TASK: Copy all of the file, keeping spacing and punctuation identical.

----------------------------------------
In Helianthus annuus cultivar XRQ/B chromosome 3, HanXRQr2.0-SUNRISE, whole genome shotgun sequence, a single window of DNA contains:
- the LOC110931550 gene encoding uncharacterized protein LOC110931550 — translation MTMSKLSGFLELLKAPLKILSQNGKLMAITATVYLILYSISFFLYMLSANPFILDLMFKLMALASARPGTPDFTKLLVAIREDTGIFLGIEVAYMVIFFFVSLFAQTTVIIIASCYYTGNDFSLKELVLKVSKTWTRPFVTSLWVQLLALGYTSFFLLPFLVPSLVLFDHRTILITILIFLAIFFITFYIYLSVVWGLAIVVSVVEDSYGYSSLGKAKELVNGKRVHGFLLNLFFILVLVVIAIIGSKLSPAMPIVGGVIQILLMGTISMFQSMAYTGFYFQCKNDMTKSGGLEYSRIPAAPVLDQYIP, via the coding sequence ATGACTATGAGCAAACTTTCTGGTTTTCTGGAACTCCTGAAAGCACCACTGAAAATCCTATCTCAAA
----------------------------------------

In Helianthus annuus cultivar XRQ/B chromosome 3, HanXRQr2.0-SUNRISE, whole genome shotgun sequence, a single window of DNA contains:
- the LOC110931550 gene encoding uncharacterized protein LOC110931550 — translation MTMSKLSGFLELLKAPLKILSQNGKLMAITATVYLILYSISFFLYMLSANPFILDLMFKLMALASARPGTPDFTKLLVAIREDTGIFLGIEVAYMVIFFFVSLFAQTTVIIIASCYYTGNDFSLKELVLKVSKTWTRPFVTSLWVQLLALGYTSFFLLPFLVPSLVLFDHRTILITILIFLAIFFITFYIYLSVVWGLAIVVSVVEDSYGYSSLGKAKELVNGKRVHGFLLNLFFILVLVVIAIIGSKLSPAMPIVGGVIQILLMGTISMFQSMAYTGFYFQCKNDMTKSGGLEYSRIPAAPVLDQYIP, via the coding sequence ATGACTATGAGCAAACTTTCTGGTTTTCTGGAACTCCTGAAAGCACCACTGAAAATCCTATCTCAAA